20th commemoration of the Maccabiah bridge collapse

July 6, 2017 Agencies
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In 1997, Amanda Montag was nine weeks pregnant with daughter Jemima when she fell into the Yarkon River following the collapse a makeshift bridge carrying the Australian contingent. Four athletes lost their lives.

Photo: Julie Kerbel

20 years on, Jemima will be bearing Maccabi Australia’s flag into the Opening Ceremony.

While we never forget, the legacy of our fallen 1997 teammates lives on as we return to Israel and create new memories every Maccabiah Games, competing with their memory in our hearts.

’20 years, you are forever in our hearts’

The slogan in front of us on the stage at Ramat Gan stadium today summed up exactly why Tuesday’s memorial, at the venue of the 1997 Opening Ceremony, is such an important and significant date on Maccabi’s calendar.

We will never forget our fallen teammates, and what happened at the 15th Games, which inflicted such unnecessary pain on the Bennett, Sawicki, Small and Zines families.

Jemima stares into the Yarkon            Photo: Julie Kerbel

It is testament to their strength and resilience that representatives from all four families were with us in Ramat Gan, where they lit memorial candles. Josh Small, son of Greg, said Kaddish, while Shelly Jackson, daughter of Warren Zines, gave a poignant and powerful speech, including opening up on the ‘roller coaster’ of emotions the family has experienced with Joshua’s selection in our youth football side.

Warren Zines – lost his life

The Zines family has retained a deep connection to Israel, and when Joshua was selected, her mantra was ‘ldor vdor’ – ‘from generation to generation’.

‘We had tears of joy for Josh, and tears of sadness for my father,’ she said, proud that her son can complete her father’s journey.

The 600 in attendance watched patiently and respectfully in the stifling heat through a series of speeches, after taking a solemn walk over the new bridge to lay flowers at the memorial.

It was a time to reflect and remember, especially for some of our 1997 alumni who are with us again in 2017.

Here are some of their reflections:

Phil Wolanski:

“It brings back a lot of memories of a very tragic time. You can feel the pain and the fear and the noises. It all of a sudden just comes rushing back.”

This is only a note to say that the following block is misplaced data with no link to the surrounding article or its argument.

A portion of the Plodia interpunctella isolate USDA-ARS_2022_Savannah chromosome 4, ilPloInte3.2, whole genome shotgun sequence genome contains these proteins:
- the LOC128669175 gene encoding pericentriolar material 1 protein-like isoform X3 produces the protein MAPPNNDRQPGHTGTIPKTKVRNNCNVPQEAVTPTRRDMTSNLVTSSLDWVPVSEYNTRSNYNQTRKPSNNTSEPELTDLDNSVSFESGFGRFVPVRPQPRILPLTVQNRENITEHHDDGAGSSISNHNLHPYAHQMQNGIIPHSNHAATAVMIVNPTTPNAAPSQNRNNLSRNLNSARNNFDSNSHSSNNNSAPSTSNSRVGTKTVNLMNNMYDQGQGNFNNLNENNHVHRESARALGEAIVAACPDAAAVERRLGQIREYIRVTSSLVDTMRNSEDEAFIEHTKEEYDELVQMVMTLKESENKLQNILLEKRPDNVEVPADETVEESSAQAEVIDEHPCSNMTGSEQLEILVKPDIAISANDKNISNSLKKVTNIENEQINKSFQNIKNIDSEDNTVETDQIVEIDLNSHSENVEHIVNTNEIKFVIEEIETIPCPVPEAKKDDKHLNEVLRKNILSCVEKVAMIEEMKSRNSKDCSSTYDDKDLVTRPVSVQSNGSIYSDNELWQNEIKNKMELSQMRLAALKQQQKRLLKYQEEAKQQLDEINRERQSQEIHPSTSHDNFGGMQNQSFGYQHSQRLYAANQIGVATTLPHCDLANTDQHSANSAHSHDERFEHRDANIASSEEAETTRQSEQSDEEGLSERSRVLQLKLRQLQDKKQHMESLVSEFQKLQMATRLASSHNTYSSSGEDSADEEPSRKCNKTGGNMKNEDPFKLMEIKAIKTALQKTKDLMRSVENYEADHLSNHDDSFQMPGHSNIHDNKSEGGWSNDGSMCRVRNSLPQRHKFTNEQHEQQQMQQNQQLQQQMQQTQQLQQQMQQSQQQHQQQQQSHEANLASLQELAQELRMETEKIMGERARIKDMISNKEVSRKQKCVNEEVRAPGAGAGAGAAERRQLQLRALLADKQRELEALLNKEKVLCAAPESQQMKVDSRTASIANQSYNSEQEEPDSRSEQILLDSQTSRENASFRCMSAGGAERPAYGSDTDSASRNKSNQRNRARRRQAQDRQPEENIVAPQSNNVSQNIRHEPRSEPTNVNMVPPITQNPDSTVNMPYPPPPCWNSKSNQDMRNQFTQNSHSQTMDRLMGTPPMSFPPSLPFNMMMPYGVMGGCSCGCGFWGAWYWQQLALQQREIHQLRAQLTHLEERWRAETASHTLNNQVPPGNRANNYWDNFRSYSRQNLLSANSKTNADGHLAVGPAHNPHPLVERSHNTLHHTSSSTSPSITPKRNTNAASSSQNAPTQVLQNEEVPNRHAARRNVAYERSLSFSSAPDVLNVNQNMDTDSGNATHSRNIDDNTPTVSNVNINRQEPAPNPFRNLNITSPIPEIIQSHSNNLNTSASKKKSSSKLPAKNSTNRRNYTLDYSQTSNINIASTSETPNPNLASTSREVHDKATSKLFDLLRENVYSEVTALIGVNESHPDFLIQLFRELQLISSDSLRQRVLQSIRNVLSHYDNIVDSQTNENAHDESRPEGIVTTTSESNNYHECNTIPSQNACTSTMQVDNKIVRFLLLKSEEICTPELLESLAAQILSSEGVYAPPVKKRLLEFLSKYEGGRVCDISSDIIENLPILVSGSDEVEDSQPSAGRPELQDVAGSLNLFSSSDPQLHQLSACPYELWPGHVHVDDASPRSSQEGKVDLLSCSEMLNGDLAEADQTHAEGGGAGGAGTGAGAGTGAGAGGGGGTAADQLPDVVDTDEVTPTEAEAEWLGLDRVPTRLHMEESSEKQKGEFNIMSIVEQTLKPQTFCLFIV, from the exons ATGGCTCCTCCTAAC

“This sort of commemoration is just absolutely critical to honour the victims for their families and for the survivors.”

Adam Joseph:

Yetti Bennett – lost her life

“It was a truly emotional service. It was chilling walking over the bridge earlier and then sitting there for the ceremony it was heart wrenching.”

Anthony Goodridge:

“Coming back over the bridge, being here, seeing the stadium it’s tough. It’s a very difficult time every time we do it.”

Greg Small – lost his life

“It’s really important that the juniors understand why we’re here. I’d love for our juniors to understand that it’s hard to come back every time but that we keep doing so in honour of the victims.”

Lisa Borowick:

“I think it’s amazing that so many of the victims families were here. Hopefully one day Elizabeth Sawicki’s grandchildren who play sport can make it here too so we can let them know how much we miss their grandmother. We miss all of them. They were very special people.”

MAI president Barry Smorgon:

‘Nothing can change the events of 20 years ago & the heart-ache that has been suffered by so many, however, in this  collaboration between Maccabi  Australia and Maccabi World Union , we hope that this service may bring some degree of closure to those most affected.’

Elizabeth Sawicki – lost her life

Australia Head of Delegation Tom York:

‘The venue might be different, but the emotion remains the same. We will march representing our community, our history, our families, our tradition and our faith.

But we will also be carrying the memory of those we lost to soon and whose memory we will continue to honour as it lives on in perpetuity.’



This report prepared by Maccabi Australia



3 Responses to “20th commemoration of the Maccabiah bridge collapse”
  1. Ron Burdo says:

    They did not “find their death” as the sign says, they were killed by the corrupt Israeli organisers.

    It was not an accident, it was criminal negligence.

    • adrian jackson says:

      Spot on Ron Burdo.

      Has anyone responsible for this incompetence been arrested and gaoled?

      • Ron Burdo says:

        From Wikipedia:

        Based on the findings of the Dotan and police investigations, Israel’s attorney general Elyakim Rubinstein brought criminal charges against Eyal, Mishori, Karagula, Ben-Ezra, and Bar-Ilan for causing death by negligence and for building without proper permits. On March 15, 1998 in Tel Aviv Magistrate Court all five pleaded not guilty. Final arguments in the trial were presented in October 1999.
        On the 17th of April 2000, the three-judge panel of the court found all five defendants guilty of causing death by negligence. The defendants were sentenced on the 5th of June, 2000. Bar-Ilan was sentenced to one year and nine months in prison, plus a suspended sentence of 21 months. Ben-Ezra and Kargula were given 15-months in prison, plus suspended sentences of two years. Mishori served nine months in prison, plus a suspended sentence of 15 months. Eyal was sentenced to six months’ community service.

        That was the value of lives of 4 Australian Jews and the health of many others. 15 to 21 months in jail, or 6 months community service.

        Remember that when the Israelis ask you do donate your hard-earned money.

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